Slow Down, but Don’t Stop–Coming Back From an Injury

January was a great month for me fitness wise.
I decided to jump right into my fitness routine after a 3 month stretch of injury recovery, stress eating, and finding my husband’s full time work and grad school schedule did not allow much time for me to work out.
I was out of shape and feeling sluggish, jiggly, and out of breath with even a short run, but it didn’t take me long to start feeling better again.
I started by making it to boot camp 5 or 6 times a week.
I added in running a few miles after boot camp.
I worked out harder with every class.
I hiked with my kids, making sure their fitness became a priority for me too.
By the end of the month, I had logged 72 miles of running and hiking.
I did one of my craziest workouts ever and did 28 burpees in 2 minutes.
I felt like I was on top of my fitness game!

But I also wasn’t doing the best to take care of my body as I pushed myself so hard.
I wasn’t foam rolling.
I wasn’t stretching after every run.
And when I started to feel those twinges of pain in my back, I ignored them.
I didn’t have time for back pain.
So even when the twinges became more than a whisper and turned into a shout, I kept going.
Turns out, I should have listened to my body.
The first week of February found me flat on my back, hardly able to get off the couch.
Every sneeze was agony.
Pulling up my pants, getting out of bed, even driving was torture.
Worst of all, I was totally sidelined from working out.
I was so frustrated.

My original back injury is 20 years old.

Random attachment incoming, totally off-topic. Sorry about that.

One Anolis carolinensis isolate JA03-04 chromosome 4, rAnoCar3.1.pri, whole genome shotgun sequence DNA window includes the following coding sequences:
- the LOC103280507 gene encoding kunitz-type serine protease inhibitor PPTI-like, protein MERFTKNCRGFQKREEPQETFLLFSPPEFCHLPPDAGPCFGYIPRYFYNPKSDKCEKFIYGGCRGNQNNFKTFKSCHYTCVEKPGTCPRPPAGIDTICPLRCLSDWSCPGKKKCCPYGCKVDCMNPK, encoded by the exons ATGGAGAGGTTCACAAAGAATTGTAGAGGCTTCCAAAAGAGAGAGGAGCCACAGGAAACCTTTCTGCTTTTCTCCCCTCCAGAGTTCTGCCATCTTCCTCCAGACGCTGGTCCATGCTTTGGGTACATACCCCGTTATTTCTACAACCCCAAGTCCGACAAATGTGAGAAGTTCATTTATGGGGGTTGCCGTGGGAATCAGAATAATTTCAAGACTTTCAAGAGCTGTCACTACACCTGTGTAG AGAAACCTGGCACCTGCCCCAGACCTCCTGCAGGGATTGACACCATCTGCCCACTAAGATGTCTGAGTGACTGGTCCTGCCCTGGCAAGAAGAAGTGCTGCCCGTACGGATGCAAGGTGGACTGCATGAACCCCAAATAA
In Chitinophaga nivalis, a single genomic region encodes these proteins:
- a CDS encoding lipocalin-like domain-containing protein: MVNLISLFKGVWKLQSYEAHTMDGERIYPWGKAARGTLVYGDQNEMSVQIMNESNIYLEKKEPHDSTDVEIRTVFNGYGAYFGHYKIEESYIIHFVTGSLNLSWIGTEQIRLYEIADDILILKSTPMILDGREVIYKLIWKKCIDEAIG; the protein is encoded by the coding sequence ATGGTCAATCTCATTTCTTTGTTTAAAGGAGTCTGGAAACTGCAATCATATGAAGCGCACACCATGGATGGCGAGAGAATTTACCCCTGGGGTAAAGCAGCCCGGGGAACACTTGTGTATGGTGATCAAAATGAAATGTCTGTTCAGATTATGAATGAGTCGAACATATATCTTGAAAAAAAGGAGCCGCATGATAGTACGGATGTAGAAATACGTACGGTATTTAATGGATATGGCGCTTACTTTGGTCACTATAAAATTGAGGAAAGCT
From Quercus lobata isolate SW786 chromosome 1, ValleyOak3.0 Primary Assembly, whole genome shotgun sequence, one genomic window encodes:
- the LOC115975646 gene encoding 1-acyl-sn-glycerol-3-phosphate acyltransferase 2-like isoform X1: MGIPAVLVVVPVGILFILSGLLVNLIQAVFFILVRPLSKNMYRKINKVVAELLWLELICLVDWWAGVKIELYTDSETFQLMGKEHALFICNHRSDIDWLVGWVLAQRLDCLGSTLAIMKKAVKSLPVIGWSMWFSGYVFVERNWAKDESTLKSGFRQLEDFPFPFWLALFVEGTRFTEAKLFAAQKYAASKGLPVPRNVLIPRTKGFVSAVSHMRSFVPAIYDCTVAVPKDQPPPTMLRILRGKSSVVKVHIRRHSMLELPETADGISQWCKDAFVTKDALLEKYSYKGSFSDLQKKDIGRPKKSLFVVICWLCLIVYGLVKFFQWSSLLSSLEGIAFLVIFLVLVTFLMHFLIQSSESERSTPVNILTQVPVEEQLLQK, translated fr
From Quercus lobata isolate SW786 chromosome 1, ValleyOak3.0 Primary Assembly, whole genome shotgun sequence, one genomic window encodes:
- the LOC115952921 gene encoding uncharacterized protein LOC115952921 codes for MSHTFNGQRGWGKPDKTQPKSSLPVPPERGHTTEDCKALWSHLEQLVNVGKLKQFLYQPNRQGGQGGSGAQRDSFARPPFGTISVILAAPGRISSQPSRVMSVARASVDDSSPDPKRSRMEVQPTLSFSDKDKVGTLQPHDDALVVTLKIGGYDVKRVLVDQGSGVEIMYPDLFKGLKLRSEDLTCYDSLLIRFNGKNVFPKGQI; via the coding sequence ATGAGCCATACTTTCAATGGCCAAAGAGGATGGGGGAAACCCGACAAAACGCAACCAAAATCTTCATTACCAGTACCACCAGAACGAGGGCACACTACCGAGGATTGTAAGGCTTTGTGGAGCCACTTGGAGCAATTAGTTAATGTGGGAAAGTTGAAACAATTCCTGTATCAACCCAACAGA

And doesn’t bother me nearly as much as it used to, or go out with the same kind of intensity.
But given the way I had been pushing my body, and the way I ignored the signs that trouble was brewing, this time it was worse than it had been in 6 years.
Boy was I mad at myself.
After 2 and a half years of boot camp, of getting to know my body better than I ever had before, how could I let this happen?

I think sometimes I loose sight of everything but the finish line.
I get so consumed by my end goal, that I don’t pay attention to how I am getting there.
Whenever that happens, and it’s happened quite a few times now, I hurt myself.
It’s not coming from a bad place.
My adrenaline is pumping, and I just feel so strong and powerful, like I can do anything.
It feels really good to be in that place.
I guess the thing that I have to remember is that while I am pushing myself and training hard, I still have to take care of my body.
I still want to be active when I’m 85.
So I better take care of myself now, right?

I know a lot of my fellow boot campers are struggling with injuries, coming back from one, or dealing with a re-occurring one.
I feel your pain.
And I know your frustration.
What we need to remember is that we are in this for the long haul.
So, if our bodies need to rest for a bit, we do it.
But we don’t stop.
We come back.
We take it slow.
But we keep going.
And as we modify exercises, and walk instead of run, we don’t get down on ourselves.
We remember this:


Whatever happens, don’t give up the fight!
Just keep on Living Fit!